On Sunday, July 16, 2017, Hamline’s Creative Writing Programs will host a Graduate Recognition ceremony to honor all the students who have completed their studies and will be receiving an MFA from Hamline University. During the months of June and July we will be featuring our soon-to-be alumni as they look back on their time at Hamline University. Today’s featured grad is: Blair Thornburgh. Blair lives in the Philadelphia. Find Blair on Twitter @ATallOrder and online at blairthornburgh.com. 


What do you do when you’re not working on packets? 

I’m an editor at Quirk Books here in Philadelphia, where I work on fiction and non-fiction for adults and kids. I do all the feminist books. Other than that, I work on writing my own books (Who’s That Girl came out July 11, tell your friends!!) and try to make time to meet with my buds for pickletinis at Tattooed Mom’s. I wish I could say I had real hobbies. Does watching HGTV at the gym count?

How did you hear about the Hamline MFAC Program? 

MFAC alum Peter Pearson bullied me into it. Well, okay, I was extremely willing to be convinced. I think I finished my application about two days after that.

What was your writing experience prior to entering the program?

I had done a bunch of NaNoWriMo, written all through high school and college, and had an agent but had not (yet!) sold a book. But I never studied writing in school (I majored in medieval studies—yes, it’s a thing) so I was an extreme newbie when it came to the workshop experience.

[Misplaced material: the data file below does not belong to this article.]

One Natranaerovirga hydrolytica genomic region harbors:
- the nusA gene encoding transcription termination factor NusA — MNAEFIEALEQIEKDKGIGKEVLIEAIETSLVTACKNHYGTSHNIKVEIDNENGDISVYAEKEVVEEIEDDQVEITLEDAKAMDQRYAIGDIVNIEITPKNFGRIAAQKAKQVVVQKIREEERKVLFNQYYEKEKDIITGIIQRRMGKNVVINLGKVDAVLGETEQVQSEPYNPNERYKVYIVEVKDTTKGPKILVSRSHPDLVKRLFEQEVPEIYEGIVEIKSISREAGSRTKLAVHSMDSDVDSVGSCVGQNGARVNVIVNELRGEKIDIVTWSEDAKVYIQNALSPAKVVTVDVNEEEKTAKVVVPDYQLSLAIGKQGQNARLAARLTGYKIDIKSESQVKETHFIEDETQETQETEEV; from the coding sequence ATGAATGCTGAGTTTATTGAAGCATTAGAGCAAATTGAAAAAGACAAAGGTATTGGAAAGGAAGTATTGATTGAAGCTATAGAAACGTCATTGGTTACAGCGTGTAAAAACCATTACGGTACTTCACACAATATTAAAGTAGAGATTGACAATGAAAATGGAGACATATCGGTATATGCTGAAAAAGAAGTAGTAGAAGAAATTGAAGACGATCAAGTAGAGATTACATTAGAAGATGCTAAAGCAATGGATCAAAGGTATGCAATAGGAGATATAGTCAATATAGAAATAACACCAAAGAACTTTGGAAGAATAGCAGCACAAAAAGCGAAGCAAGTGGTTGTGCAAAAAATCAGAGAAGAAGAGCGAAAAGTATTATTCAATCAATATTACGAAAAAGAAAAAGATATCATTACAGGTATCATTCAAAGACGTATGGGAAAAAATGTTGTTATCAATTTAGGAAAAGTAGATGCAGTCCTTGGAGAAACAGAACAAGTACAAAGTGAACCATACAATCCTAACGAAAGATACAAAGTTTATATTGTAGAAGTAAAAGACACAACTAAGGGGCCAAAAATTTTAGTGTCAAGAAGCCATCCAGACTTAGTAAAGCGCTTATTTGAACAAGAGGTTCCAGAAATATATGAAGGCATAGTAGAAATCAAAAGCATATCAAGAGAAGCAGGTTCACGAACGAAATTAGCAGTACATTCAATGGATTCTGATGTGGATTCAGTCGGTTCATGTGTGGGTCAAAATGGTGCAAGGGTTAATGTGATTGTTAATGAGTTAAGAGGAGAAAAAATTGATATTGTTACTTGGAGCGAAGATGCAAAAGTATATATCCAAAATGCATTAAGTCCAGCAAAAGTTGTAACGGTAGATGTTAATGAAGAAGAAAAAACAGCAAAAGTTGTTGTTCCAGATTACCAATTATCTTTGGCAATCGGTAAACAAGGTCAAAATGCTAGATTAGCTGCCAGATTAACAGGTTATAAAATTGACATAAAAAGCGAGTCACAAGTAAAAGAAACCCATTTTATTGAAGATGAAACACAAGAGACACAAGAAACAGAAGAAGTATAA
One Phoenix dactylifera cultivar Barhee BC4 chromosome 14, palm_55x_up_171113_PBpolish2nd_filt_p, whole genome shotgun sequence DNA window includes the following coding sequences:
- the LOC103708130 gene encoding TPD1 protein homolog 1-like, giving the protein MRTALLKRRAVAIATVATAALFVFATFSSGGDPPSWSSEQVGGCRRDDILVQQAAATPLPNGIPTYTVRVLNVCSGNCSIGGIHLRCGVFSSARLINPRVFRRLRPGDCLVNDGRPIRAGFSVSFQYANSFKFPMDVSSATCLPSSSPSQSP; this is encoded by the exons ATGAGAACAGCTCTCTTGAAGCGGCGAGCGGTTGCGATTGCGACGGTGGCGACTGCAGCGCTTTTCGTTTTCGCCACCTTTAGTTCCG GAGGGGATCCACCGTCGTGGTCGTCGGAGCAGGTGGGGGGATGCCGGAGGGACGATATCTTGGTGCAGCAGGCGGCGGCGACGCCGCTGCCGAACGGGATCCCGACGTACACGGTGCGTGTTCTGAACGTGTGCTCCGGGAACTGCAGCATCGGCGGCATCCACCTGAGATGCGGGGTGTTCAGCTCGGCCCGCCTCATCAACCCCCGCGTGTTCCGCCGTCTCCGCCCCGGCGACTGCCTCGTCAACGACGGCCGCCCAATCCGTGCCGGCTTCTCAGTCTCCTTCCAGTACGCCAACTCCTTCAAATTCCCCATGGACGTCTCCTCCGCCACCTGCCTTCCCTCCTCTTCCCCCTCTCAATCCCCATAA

What do especially remember about your first residency? 

How SUPER FAST I made friends. Like, maybe within the first night? It was amazing just to meet ~my people~ and be able to talk about children’s books for ten hours straight without everyone rolling their eyes or changing the subject or asking me for marketing objectives.

Have you focused on any one form (PB, novel, nonfiction; graphic novel) or age group in your writing? 

Tried a form you never thought you’d try? I came in writing contemporary YA, but tried my hand at both historical MG, and non-fiction picture books, which I NEVER thought I would’ve done before this. (And not to brag or anything, but I just sold the picture book I workshopped in January! The system works!)

Tell us about your Creative Thesis. 

THE KING OF JERKSVILLE is about 18-year-old Theodore “Ted” Sandborn Dunker V, a hapless slacker and fan of obscure French cinema who finds himself elected mayor of his hometown (Shurksville, PA, population 3,800) after signing up on the ballot for extra credit in his Civics class. Hijinks ensue! (Fun fact: did you know that mayors get police badges?)

What changes have you seen in your writing during your studies? 

Every single advisor I’ve had has been like “your work needs more emotion, Blair,” and I’ve always been like “but feelings are dumb!!!!” Still, I’ve been trying more and more not to skate by on charm and to give my stories actual depth so that they don’t skew too farcical. Beyond that, I think I’ve been writing LESS. My first picture book was 800 words long. The most recent one was 249.

Any thoughts for entering students or for people considering the program? 

Well, you should go. It’s just a good idea. You will not get this rigorous or thoughtful an education in writing anywhere else. Hamline will get you where you’re going faster. It is simply the best program of its type; don’t waste time anywhere else. Also, get started on those annotated bibliographies ASAP (they can really stack up!!) and do not be afraid. Everyone is here to learn and we all want you to come join us!